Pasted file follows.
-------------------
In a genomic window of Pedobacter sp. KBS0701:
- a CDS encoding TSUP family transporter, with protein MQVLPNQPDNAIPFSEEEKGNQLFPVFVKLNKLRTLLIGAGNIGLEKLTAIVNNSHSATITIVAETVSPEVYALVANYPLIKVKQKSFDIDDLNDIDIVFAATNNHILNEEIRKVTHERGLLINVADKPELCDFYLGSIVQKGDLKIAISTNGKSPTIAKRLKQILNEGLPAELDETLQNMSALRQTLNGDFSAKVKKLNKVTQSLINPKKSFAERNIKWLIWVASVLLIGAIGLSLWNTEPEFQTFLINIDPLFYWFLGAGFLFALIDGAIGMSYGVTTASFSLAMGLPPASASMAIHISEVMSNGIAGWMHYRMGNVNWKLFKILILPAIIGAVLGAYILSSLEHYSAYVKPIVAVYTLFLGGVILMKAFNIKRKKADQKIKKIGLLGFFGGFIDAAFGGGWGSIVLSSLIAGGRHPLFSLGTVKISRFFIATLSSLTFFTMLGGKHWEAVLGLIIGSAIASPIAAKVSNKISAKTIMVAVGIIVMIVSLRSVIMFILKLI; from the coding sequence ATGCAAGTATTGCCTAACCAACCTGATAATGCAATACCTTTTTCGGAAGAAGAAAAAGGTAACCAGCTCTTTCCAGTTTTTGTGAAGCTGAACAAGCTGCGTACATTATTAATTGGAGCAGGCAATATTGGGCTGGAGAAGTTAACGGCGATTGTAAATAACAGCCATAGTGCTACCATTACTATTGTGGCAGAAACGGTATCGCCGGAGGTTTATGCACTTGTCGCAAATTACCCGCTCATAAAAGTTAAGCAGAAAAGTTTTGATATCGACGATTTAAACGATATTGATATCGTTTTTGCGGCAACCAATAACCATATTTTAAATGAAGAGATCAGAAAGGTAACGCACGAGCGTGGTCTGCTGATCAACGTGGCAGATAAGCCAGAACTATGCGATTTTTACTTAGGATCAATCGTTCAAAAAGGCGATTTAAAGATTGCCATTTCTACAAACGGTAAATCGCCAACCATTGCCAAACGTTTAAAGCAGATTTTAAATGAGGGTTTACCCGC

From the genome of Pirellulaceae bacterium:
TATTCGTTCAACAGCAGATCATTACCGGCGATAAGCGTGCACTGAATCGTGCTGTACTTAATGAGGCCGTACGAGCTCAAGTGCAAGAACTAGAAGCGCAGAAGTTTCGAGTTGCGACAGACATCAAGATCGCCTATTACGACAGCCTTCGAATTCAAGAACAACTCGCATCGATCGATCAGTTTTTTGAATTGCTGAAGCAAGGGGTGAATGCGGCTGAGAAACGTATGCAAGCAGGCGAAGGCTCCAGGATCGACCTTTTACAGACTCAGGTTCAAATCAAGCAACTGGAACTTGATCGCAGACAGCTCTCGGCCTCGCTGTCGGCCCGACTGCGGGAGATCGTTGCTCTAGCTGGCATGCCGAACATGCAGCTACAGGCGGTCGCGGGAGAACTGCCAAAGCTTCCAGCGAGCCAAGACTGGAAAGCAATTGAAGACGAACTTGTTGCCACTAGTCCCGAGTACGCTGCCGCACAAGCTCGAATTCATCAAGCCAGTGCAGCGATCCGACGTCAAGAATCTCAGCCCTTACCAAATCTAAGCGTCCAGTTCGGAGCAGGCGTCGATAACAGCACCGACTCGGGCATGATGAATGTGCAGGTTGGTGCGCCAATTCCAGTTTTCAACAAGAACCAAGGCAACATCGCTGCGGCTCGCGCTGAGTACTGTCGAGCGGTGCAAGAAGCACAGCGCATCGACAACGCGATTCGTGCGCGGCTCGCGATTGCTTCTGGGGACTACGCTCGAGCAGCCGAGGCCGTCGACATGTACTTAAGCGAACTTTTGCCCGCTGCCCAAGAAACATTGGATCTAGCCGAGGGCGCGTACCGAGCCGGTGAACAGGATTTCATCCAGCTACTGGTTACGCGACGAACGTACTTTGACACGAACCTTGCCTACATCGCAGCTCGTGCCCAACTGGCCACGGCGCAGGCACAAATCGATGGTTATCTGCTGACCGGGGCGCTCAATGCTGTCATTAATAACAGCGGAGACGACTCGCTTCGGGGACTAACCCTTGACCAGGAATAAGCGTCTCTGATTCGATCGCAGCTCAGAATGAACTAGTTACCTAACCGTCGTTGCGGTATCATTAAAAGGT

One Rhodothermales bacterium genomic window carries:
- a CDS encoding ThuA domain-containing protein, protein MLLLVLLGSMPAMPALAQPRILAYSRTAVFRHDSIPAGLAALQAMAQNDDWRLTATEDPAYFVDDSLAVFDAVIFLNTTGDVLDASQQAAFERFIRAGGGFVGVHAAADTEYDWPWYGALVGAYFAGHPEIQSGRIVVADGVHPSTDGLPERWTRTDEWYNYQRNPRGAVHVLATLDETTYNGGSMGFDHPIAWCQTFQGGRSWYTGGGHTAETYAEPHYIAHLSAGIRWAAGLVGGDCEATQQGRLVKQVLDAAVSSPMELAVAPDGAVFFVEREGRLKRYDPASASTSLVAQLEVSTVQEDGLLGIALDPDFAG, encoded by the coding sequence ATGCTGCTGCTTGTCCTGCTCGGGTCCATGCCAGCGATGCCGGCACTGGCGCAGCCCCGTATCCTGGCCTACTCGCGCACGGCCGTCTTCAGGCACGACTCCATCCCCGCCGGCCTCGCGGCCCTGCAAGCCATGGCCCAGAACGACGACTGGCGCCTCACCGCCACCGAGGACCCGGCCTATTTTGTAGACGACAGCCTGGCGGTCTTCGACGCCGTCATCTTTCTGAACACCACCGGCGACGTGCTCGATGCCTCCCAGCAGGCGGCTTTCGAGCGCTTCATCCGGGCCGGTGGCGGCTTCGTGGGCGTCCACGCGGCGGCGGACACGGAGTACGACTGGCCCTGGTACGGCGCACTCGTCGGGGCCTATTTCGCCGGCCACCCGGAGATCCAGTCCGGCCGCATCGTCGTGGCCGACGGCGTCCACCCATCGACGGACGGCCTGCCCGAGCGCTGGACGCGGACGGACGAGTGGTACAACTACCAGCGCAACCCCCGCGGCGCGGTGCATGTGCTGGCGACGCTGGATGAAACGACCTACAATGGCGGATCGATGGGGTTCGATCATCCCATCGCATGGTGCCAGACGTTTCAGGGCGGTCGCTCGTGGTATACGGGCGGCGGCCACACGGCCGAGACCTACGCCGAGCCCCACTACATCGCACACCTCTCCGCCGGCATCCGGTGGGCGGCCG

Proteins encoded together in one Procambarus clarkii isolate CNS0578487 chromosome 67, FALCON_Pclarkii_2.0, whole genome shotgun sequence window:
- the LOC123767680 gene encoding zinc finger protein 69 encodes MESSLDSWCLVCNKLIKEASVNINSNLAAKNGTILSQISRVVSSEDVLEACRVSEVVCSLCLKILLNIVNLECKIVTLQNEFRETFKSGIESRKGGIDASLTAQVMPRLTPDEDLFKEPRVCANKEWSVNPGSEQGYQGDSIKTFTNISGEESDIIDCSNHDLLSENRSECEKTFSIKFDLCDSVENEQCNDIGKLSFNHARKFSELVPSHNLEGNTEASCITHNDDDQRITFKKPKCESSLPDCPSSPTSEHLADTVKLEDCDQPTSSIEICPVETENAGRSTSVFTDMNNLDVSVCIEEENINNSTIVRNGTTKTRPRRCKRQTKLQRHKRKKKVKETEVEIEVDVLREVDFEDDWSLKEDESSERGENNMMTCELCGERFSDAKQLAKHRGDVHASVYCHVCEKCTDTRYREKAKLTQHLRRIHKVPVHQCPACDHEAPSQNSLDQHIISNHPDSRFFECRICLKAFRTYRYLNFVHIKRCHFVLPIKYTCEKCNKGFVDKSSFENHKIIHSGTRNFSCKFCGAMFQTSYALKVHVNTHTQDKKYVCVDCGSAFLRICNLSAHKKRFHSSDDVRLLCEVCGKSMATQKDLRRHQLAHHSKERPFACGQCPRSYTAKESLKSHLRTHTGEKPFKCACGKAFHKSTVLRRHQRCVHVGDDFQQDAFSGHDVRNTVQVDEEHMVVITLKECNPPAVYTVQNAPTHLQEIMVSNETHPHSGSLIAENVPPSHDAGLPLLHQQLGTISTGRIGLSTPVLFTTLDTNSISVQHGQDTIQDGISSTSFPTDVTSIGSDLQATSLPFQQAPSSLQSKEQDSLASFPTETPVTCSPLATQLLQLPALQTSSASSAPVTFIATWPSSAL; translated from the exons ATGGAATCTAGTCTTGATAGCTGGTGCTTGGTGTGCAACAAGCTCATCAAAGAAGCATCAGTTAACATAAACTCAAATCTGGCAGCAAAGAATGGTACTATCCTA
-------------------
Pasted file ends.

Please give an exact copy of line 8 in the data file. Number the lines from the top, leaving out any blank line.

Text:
- the LOC123767680 gene encoding zinc finger protein 69 encodes MESSLDSWCLVCNKLIKEASVNINSNLAAKNGTILSQISRVVSSEDVLEACRVSEVVCSLCLKILLNIVNLECKIVTLQNEFRETFKSGIESRKGGIDASLTAQVMPRLTPDEDLFKEPRVCANKEWSVNPGSEQGYQGDSIKTFTNISGEESDIIDCSNHDLLSENRSECEKTFSIKFDLCDSVENEQCNDIGKLSFNHARKFSELVPSHNLEGNTEASCITHNDDDQRITFKKPKCESSLPDCPSSPTSEHLADTVKLEDCDQPTSSIEICPVETENAGRSTSVFTDMNNLDVSVCIEEENINNSTIVRNGTTKTRPRRCKRQTKLQRHKRKKKVKETEVEIEVDVLREVDFEDDWSLKEDESSERGENNMMTCELCGERFSDAKQLAKHRGDVHASVYCHVCEKCTDTRYREKAKLTQHLRRIHKVPVHQCPACDHEAPSQNSLDQHIISNHPDSRFFECRICLKAFRTYRYLNFVHIKRCHFVLPIKYTCEKCNKGFVDKSSFENHKIIHSGTRNFSCKFCGAMFQTSYALKVHVNTHTQDKKYVCVDCGSAFLRICNLSAHKKRFHSSDDVRLLCEVCGKSMATQKDLRRHQLAHHSKERPFACGQCPRSYTAKESLKSHLRTHTGEKPFKCACGKAFHKSTVLRRHQRCVHVGDDFQQDAFSGHDVRNTVQVDEEHMVVITLKECNPPAVYTVQNAPTHLQEIMVSNETHPHSGSLIAENVPPSHDAGLPLLHQQLGTISTGRIGLSTPVLFTTLDTNSISVQHGQDTIQDGISSTSFPTDVTSIGSDLQATSLPFQQAPSSLQSKEQDSLASFPTETPVTCSPLATQLLQLPALQTSSASSAPVTFIATWPSSAL; translated from the exons ATGGAATCTAGTCTTGATAGCTGGTGCTTGGTGTGCAACAAGCTCATCAAAGAAGCATCAGTTAACATAAACTCAAATCTGGCAGCAAAGAATGGTACTATCCTA